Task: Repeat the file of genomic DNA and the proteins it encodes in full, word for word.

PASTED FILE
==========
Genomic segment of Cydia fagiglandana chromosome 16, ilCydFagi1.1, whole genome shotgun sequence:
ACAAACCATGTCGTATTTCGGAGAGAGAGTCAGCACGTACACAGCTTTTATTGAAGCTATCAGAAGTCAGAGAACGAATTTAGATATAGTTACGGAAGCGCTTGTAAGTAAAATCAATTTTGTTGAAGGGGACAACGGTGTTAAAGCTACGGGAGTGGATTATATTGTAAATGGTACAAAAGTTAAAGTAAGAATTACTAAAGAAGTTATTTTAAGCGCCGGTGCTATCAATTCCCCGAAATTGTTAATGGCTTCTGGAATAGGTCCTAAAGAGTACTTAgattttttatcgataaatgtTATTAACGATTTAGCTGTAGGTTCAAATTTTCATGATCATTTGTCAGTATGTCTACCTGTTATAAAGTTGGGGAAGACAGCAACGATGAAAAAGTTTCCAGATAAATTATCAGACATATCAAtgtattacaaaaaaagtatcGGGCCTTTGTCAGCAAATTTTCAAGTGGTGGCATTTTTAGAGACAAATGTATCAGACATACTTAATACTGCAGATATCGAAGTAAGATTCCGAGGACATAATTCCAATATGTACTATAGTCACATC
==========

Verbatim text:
Genomic segment of Cydia fagiglandana chromosome 16, ilCydFagi1.1, whole genome shotgun sequence:
ACAAACCATGTCGTATTTCGGAGAGAGAGTCAGCACGTACACAGCTTTTATTGAAGCTATCAGAAGTCAGAGAACGAATTTAGATATAGTTACGGAAGCGCTTGTAAGTAAAATCAATTTTGTTGAAGGGGACAACGGTGTTAAAGCTACGGGAGTGGATTATATTGTAAATGGTACAAAAGTTAAAGTAAGAATTACTAAAGAAGTTATTTTAAGCGCCGGTGCTATCAATTCCCCGAAATTGTTAATGGCTTCTGGAATAGGTCCTAAAGAGTACTTAgattttttatcgataaatgtTATTAACGATTTAGCTGTAGGTTCAAATTTTCATGATCATTTGTCAGTATGTCTACCTGTTATAAAGTTGGGGAAGACAGCAACGATGAAAAAGTTTCCAGATAAATTATCAGACATATCAAtgtattacaaaaaaagtatcGGGCCTTTGTCAGCAAATTTTCAAGTGGTGGCATTTTTAGAGACAAATGTATCAGACATACTTAATACTGCAGATATCGAAGTAAGATTCCGAGGACATAATTCCAATATGTACTATAGTCACATC